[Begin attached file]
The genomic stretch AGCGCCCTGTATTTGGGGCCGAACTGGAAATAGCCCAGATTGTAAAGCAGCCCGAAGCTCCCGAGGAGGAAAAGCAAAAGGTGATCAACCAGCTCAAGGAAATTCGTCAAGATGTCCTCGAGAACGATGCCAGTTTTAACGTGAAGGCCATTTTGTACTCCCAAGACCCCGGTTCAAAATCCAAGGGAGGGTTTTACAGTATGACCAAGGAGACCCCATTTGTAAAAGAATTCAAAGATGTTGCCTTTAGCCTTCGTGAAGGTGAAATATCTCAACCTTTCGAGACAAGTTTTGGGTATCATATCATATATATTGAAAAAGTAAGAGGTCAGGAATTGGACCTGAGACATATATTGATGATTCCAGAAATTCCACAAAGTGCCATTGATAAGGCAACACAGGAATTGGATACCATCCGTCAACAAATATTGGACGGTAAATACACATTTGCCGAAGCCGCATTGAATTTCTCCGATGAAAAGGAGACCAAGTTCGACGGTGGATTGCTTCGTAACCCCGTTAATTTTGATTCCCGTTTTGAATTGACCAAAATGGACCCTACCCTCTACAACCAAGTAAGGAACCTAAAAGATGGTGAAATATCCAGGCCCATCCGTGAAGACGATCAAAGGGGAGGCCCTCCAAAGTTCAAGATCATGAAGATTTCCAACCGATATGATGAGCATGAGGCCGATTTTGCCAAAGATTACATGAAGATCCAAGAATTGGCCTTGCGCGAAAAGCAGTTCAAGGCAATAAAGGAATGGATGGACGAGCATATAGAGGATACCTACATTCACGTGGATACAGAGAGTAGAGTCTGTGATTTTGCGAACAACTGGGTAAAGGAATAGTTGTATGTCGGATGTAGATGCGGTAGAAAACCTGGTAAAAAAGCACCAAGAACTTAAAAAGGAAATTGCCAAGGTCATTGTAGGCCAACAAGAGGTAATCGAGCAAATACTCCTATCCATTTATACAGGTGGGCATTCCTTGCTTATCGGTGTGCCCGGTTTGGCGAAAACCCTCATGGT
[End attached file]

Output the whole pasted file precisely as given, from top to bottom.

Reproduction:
The genomic stretch AGCGCCCTGTATTTGGGGCCGAACTGGAAATAGCCCAGATTGTAAAGCAGCCCGAAGCTCCCGAGGAGGAAAAGCAAAAGGTGATCAACCAGCTCAAGGAAATTCGTCAAGATGTCCTCGAGAACGATGCCAGTTTTAACGTGAAGGCCATTTTGTACTCCCAAGACCCCGGTTCAAAATCCAAGGGAGGGTTTTACAGTATGACCAAGGAGACCCCATTTGTAAAAGAATTCAAAGATGTTGCCTTTAGCCTTCGTGAAGGTGAAATATCTCAACCTTTCGAGACAAGTTTTGGGTATCATATCATATATATTGAAAAAGTAAGAGGTCAGGAATTGGACCTGAGACATATATTGATGATTCCAGAAATTCCACAAAGTGCCATTGATAAGGCAACACAGGAATTGGATACCATCCGTCAACAAATATTGGACGGTAAATACACATTTGCCGAAGCCGCATTGAATTTCTCCGATGAAAAGGAGACCAAGTTCGACGGTGGATTGCTTCGTAACCCCGTTAATTTTGATTCCCGTTTTGAATTGACCAAAATGGACCCTACCCTCTACAACCAAGTAAGGAACCTAAAAGATGGTGAAATATCCAGGCCCATCCGTGAAGACGATCAAAGGGGAGGCCCTCCAAAGTTCAAGATCATGAAGATTTCCAACCGATATGATGAGCATGAGGCCGATTTTGCCAAAGATTACATGAAGATCCAAGAATTGGCCTTGCGCGAAAAGCAGTTCAAGGCAATAAAGGAATGGATGGACGAGCATATAGAGGATACCTACATTCACGTGGATACAGAGAGTAGAGTCTGTGATTTTGCGAACAACTGGGTAAAGGAATAGTTGTATGTCGGATGTAGATGCGGTAGAAAACCTGGTAAAAAAGCACCAAGAACTTAAAAAGGAAATTGCCAAGGTCATTGTAGGCCAACAAGAGGTAATCGAGCAAATACTCCTATCCATTTATACAGGTGGGCATTCCTTGCTTATCGGTGTGCCCGGTTTGGCGAAAACCCTCATGGT